Notice: there has been virtually no discussion of state education aid; a topic that usually dominate pre-budget talks.

Education advocates and the newly elected senators from New York City led by Robert Jackson, one of the original Campaign for Fiscal Equity (CFE) litigants and a newly elected senator will be leading the fight. Jackson and the advocates aver the state “owes” New York City billions of CFE dollars that were halted by the 2008 Great Recession. Cuomo disagrees, and, appeals to other low wealth, high poverty districts,

Gov. Andrew Cuomo insisted in a radio interview Thursday he backs more funding for poorer school districts in New York as he also seeks to turn aside a push from education advocates to add $4 billion in direct education aid this year …  the perennial push from education advocates to settle what they say are the terms of the Campaign for Fiscal Equity lawsuit.

Cuomo in the interview Thursday insisted it was a settled matter.

“That is not an opinion. That is a fact. The CFE lawsuit was settled,” Cuomo said, while adding education advocates who have antagonized him over the issue are “wrong.”

“There are people who say the world is flat, OK?” he said.

But at the same time, Cuomo indicated he’s willing to provide additional funding to low-income and needy districts. It’s a potential olive branch extended as one of the original plaintiffs in the CFE case, Robert Jackson, will be a freshman Democratic state senator this year.

“We don’t give poor schools enough funding. That is true,” Cuomo said. “My point is the poorer schools need more funding because they have a greater challenge. Let’s give the poorer schools more.”

Still, there may not  sufficient money to stretch school aid. Cuomo once again has signaled he wants to keep overall spending in the budget capped at a 2 percent ceiling.

A quick review of education funding: 2/3 of education dollars come from local property taxes, the increases have been capped at 2% by provisions in each budget since Cuomo was elected. School budgets are on the ballot in May school board elections, except, in New York City, education dollars are part of the city budget. Per capita funding varies widely, high wealth suburban districts to low wealth urban (Buffalo, Rochester, Syracuse) and rural districts. New York City is at the midpoint of the spectrum.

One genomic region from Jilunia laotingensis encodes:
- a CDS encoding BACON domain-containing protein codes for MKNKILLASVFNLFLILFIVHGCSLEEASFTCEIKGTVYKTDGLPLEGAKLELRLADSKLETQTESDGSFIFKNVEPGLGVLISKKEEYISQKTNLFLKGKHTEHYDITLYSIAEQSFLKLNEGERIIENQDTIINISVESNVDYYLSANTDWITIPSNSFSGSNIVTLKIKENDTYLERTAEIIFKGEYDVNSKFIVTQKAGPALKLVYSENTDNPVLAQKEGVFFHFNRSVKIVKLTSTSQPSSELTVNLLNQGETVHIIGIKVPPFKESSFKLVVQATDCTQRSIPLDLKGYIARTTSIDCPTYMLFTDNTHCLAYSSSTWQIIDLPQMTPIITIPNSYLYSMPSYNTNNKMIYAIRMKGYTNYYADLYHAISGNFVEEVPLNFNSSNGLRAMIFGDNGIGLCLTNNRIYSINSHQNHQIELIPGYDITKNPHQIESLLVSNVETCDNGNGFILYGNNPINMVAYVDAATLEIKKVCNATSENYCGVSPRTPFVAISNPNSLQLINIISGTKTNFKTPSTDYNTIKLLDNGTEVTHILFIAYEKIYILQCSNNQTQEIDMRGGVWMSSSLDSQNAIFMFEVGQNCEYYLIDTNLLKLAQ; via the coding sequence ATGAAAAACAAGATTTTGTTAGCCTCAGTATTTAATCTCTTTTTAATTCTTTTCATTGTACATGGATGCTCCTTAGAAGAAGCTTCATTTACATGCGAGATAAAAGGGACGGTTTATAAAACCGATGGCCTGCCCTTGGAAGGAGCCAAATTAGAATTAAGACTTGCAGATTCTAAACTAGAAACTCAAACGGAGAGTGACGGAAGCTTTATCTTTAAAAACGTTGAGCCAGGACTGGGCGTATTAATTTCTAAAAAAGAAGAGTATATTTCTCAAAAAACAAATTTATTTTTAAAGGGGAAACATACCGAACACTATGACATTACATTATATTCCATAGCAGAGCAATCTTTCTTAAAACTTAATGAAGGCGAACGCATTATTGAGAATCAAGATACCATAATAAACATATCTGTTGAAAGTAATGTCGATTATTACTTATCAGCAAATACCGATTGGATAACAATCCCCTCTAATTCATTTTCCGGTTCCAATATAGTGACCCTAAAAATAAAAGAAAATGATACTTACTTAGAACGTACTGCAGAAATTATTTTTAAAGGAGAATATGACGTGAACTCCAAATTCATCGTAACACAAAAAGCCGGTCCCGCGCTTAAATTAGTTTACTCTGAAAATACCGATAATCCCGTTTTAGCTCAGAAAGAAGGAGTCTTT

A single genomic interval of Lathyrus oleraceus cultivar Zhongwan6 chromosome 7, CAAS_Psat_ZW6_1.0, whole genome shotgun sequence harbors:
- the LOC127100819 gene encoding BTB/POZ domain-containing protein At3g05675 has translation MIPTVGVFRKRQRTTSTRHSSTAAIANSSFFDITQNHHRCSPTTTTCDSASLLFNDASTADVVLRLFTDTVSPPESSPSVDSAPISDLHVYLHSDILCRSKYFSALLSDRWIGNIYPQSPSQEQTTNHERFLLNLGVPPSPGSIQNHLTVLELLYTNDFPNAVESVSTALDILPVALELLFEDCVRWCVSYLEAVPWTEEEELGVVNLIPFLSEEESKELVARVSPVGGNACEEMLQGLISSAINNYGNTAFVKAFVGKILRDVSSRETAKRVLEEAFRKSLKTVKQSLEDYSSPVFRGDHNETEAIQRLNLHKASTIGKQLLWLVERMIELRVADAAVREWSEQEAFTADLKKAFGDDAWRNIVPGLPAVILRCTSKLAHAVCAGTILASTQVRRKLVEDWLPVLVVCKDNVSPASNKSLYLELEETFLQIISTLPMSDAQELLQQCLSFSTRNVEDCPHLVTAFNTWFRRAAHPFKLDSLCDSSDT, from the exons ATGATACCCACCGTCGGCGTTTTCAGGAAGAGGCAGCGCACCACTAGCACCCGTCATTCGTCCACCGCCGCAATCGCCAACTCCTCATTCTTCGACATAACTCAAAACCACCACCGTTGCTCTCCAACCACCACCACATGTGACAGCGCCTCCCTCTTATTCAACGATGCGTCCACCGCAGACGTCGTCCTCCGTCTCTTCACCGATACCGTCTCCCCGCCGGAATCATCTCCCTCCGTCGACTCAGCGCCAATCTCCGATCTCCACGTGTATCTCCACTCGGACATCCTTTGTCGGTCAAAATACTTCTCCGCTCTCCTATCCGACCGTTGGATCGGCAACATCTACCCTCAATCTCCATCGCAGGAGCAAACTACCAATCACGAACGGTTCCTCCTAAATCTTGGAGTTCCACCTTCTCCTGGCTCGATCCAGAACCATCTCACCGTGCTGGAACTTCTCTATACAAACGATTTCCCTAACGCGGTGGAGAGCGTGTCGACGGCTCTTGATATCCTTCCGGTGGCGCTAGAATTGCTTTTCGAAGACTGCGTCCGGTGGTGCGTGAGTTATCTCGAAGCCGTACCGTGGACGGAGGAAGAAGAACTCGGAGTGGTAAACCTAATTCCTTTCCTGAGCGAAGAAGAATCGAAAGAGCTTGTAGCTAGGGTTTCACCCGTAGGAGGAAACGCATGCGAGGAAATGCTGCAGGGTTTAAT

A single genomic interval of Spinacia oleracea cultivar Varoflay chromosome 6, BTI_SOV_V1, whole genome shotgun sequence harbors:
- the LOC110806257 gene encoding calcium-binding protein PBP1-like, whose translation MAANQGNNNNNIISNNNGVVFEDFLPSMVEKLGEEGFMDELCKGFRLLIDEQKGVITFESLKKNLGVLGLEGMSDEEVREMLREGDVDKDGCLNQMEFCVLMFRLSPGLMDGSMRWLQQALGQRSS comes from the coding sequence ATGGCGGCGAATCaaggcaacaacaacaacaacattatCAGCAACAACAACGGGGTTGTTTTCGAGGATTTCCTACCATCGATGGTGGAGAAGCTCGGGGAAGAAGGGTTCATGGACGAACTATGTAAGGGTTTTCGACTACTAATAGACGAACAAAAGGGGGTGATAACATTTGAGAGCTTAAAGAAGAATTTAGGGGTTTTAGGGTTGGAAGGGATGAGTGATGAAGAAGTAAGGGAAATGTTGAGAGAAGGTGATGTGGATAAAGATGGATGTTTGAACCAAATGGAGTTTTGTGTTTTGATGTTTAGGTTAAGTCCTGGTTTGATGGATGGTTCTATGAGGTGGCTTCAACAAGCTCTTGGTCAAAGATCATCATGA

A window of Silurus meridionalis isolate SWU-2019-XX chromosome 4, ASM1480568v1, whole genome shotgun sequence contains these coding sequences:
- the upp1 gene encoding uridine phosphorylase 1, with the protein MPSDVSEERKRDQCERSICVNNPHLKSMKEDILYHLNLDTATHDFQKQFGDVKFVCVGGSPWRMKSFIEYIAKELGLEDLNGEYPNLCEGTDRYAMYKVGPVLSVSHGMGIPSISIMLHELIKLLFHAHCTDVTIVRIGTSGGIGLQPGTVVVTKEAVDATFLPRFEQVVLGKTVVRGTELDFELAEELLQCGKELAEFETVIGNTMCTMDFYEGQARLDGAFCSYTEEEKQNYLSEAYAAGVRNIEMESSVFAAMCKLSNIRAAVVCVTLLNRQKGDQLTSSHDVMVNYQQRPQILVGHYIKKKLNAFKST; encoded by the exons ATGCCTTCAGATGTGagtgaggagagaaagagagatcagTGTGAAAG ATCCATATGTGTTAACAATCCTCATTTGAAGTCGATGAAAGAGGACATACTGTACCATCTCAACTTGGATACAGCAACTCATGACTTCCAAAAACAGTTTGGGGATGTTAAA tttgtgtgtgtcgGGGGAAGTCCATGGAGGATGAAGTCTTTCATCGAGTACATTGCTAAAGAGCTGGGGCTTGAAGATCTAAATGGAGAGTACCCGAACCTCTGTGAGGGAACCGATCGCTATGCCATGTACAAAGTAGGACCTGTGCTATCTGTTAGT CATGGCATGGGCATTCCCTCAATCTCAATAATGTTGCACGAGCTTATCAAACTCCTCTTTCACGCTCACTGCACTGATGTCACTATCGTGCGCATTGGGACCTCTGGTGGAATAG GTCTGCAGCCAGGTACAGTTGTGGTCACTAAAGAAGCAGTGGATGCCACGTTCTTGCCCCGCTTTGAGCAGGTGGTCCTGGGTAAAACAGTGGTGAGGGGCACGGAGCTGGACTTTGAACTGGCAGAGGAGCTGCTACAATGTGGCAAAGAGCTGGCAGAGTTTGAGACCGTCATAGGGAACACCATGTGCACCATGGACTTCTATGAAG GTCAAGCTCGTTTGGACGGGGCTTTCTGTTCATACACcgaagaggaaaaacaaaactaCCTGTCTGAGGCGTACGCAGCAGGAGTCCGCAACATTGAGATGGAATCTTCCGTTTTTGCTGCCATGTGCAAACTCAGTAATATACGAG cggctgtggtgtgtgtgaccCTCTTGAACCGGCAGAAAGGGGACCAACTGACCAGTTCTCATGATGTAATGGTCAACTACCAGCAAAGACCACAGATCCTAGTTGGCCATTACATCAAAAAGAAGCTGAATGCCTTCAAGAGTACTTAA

State aid provides about 1/3 of the state education dollars and most of the state dollars, called foundation aid, are distributed by formula attempting to some extent equalize the funding gap.

The Board of Regents spends the Fall constructing a budget proposal for the legislature/governor, the budget priorities below, click here to read the details.

2019-2020 Proposal ($2.1 billion):

• Foundation Aid Phase-in ($1.66 billion)

• ELL Support within Foundation Aid ($85 million)

• Expense-based Aids ($410 million)

• Universal Prekindergarten ($26 million)

• Career and Technical Education ($25 million)

While New York State provides the highest per capita funding in the nation  it also is among the most inequitable distributions by district in the nation. Other states provide all funding from the state, no wealth-based education funding, and the state legislature has shown no interest in disrupting the current system.

The dilemma: how can the state provide more dollars for the poorest districts and also provide additional dollars for the suburban districts; Robin Hood versus more dollars for all, and, keeping within the “rules” set by the governor?

And remember: the governor’s goal of fulfilling the Cuomo family dream that his father failed to pursue.

Next topics:

Mayoral Control

Charter Schools

Specialized High Schools Admittance Procedures